12 September 2011 The United Nations atomic energy agency today pledged to play a central role in restoring public faith in nuclear power after this year’s disaster at Japan’s Fukushima plant, which is projected to slow the growth in the use of such electricity generating reactors.
At the same time, UN International Atomic Energy Agency (IAEA) Director General Yukiya Amano reiterated previous concerns about possible Iranian activities related to the development of a nuclear payload for a missile, and the reported construction of a new uranium enrichment facility and light water reactor in the Democratic People’s Republic of Korea (DPRK).
“It will take rapid and visible improvements in nuclear safety, not just good intentions, to restore public confidence in nuclear power,” he told the IAEA Board of Governors in Vienna in a regular update on worldwide nuclear issues that devoted significant attention to the Fukushima Daiichi nuclear power station disaster. “The agency will play its central part with vigour.”
A tsunami on 11 March knocked out water cooling systems at the station, contaminating air, water, plants and animals with radioactive plumes dozens of kilometres from the site, and threatening a total meltdown of the fuel rods in the worst civilian nuclear crisis since the deadly Chernobyl power plant explosion in the then Soviet Union 25 years ago.
“In the aftermath of Fukushima Daiichi, the most important thing is to ensure transparency, build confidence, and meet the high expectations of the public. But it is actions, not words that count,” Mr. Amano said, stressing that a draft action plan the agency has prepared with input from Member States represents a significant step forward in strengthening nuclear safety.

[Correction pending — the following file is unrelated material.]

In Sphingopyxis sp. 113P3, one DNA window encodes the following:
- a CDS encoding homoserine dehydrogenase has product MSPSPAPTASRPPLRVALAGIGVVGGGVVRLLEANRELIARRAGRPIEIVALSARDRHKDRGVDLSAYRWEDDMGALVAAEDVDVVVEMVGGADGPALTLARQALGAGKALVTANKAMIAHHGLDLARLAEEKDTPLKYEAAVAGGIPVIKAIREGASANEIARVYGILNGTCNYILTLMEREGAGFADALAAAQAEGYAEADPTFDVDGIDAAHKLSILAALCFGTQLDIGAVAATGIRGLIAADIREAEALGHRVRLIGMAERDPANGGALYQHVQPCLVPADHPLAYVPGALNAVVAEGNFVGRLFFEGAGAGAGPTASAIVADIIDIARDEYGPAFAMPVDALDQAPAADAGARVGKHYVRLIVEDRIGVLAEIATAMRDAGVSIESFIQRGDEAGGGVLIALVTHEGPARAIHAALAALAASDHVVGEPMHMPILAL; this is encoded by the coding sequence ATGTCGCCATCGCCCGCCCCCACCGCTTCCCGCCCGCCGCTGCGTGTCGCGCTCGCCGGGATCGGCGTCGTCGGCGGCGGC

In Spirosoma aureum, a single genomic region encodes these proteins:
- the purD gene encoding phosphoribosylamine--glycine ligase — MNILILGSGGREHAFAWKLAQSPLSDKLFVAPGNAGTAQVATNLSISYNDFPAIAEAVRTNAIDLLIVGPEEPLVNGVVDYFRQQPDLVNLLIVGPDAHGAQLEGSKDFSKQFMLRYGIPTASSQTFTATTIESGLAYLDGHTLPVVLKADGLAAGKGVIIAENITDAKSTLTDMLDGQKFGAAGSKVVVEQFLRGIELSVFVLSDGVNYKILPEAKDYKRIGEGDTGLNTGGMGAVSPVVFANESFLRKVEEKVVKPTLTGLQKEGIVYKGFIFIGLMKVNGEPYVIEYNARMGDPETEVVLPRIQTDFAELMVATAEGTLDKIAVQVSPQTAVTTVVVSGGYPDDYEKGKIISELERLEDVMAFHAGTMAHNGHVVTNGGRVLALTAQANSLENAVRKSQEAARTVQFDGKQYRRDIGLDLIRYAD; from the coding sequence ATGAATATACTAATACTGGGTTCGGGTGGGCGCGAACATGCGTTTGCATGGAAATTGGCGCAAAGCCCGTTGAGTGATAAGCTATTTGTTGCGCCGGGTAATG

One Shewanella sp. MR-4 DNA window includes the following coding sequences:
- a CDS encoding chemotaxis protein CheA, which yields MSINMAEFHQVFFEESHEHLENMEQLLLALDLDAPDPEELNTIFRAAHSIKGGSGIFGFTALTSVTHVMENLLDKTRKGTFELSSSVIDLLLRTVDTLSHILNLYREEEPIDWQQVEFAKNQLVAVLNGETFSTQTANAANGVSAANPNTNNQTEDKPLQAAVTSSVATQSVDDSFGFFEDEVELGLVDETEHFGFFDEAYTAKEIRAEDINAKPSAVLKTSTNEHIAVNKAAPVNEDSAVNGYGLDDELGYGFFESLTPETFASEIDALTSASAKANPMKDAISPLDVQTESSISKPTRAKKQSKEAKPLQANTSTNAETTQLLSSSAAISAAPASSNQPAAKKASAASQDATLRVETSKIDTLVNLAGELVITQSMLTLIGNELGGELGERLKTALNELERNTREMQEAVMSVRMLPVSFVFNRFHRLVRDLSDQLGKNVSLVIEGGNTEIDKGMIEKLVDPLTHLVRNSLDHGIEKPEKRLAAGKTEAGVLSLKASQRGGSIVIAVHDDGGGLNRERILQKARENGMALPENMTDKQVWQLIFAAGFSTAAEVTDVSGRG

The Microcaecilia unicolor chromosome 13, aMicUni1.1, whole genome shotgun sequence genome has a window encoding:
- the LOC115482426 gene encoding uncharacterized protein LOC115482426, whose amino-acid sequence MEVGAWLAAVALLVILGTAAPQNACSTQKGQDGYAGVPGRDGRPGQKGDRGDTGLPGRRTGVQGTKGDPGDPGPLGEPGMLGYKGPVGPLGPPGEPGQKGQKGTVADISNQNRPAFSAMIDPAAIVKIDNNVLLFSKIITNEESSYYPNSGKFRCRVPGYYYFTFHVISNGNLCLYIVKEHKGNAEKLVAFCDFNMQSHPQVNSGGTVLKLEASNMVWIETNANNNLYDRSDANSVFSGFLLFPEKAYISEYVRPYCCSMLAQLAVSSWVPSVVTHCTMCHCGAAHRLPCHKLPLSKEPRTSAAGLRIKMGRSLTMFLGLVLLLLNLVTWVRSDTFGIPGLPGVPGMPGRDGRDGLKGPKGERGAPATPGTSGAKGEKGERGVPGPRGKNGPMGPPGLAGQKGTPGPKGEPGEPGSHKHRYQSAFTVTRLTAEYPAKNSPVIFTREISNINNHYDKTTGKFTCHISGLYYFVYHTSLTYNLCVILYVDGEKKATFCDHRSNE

“We must not lose our sense of urgency. I hope the draft action plan will be approved by the Board and endorsed by the General Conference next week. With this plan, we will move from the planning phase to the implementation phase.”
He pledged full IAEA support to Japan as it tackles the challenging work of decontamination and called for full transparency from Tokyo. In the wake of the accident, the IAEA now expects nuclear reactors worldwide to increase by about 90 by 2030 at the low end of its projection, or by around 350 at the high end, compared to the current total of 432 reactors.
“This represents continuous and significant growth in the use of nuclear power, but at a slower growth rate than in our previous projections,” Mr. Amano said, noting that China and India will remain the main centres of expansion with their nuclear power capacities by 2030 expected to be as projected before the accident, after a temporary period of slower growth.
The projected slowdown in global growth reflects an accelerated phase-out of nuclear power in Germany, some immediate shutdowns and a Government review of the planned expansion in Japan, and temporary delays in expansion in several other countries.